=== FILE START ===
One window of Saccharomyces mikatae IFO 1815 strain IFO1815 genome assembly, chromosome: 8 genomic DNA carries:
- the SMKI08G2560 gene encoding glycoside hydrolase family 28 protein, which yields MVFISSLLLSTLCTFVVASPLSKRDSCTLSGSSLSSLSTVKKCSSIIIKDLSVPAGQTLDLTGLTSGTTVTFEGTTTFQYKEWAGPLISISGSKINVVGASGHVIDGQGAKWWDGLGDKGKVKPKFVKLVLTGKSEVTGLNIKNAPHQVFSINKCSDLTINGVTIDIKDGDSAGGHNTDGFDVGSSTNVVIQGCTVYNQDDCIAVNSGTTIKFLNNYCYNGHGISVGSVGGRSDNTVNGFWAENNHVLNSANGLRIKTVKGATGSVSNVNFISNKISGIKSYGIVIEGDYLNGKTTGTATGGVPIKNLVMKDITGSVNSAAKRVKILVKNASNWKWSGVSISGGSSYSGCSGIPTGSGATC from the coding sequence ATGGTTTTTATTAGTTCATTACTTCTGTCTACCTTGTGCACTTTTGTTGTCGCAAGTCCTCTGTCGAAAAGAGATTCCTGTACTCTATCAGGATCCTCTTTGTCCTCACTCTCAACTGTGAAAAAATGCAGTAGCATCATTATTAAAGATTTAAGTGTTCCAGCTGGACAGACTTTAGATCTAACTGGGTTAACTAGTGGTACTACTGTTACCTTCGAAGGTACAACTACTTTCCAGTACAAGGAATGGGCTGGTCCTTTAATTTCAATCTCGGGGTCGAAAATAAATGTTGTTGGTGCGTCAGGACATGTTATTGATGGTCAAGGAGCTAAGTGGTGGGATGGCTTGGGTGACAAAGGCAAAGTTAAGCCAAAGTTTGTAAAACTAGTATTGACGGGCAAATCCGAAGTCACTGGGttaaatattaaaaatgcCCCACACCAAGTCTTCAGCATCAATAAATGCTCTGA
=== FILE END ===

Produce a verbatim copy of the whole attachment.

One window of Saccharomyces mikatae IFO 1815 strain IFO1815 genome assembly, chromosome: 8 genomic DNA carries:
- the SMKI08G2560 gene encoding glycoside hydrolase family 28 protein, which yields MVFISSLLLSTLCTFVVASPLSKRDSCTLSGSSLSSLSTVKKCSSIIIKDLSVPAGQTLDLTGLTSGTTVTFEGTTTFQYKEWAGPLISISGSKINVVGASGHVIDGQGAKWWDGLGDKGKVKPKFVKLVLTGKSEVTGLNIKNAPHQVFSINKCSDLTINGVTIDIKDGDSAGGHNTDGFDVGSSTNVVIQGCTVYNQDDCIAVNSGTTIKFLNNYCYNGHGISVGSVGGRSDNTVNGFWAENNHVLNSANGLRIKTVKGATGSVSNVNFISNKISGIKSYGIVIEGDYLNGKTTGTATGGVPIKNLVMKDITGSVNSAAKRVKILVKNASNWKWSGVSISGGSSYSGCSGIPTGSGATC from the coding sequence ATGGTTTTTATTAGTTCATTACTTCTGTCTACCTTGTGCACTTTTGTTGTCGCAAGTCCTCTGTCGAAAAGAGATTCCTGTACTCTATCAGGATCCTCTTTGTCCTCACTCTCAACTGTGAAAAAATGCAGTAGCATCATTATTAAAGATTTAAGTGTTCCAGCTGGACAGACTTTAGATCTAACTGGGTTAACTAGTGGTACTACTGTTACCTTCGAAGGTACAACTACTTTCCAGTACAAGGAATGGGCTGGTCCTTTAATTTCAATCTCGGGGTCGAAAATAAATGTTGTTGGTGCGTCAGGACATGTTATTGATGGTCAAGGAGCTAAGTGGTGGGATGGCTTGGGTGACAAAGGCAAAGTTAAGCCAAAGTTTGTAAAACTAGTATTGACGGGCAAATCCGAAGTCACTGGGttaaatattaaaaatgcCCCACACCAAGTCTTCAGCATCAATAAATGCTCTGA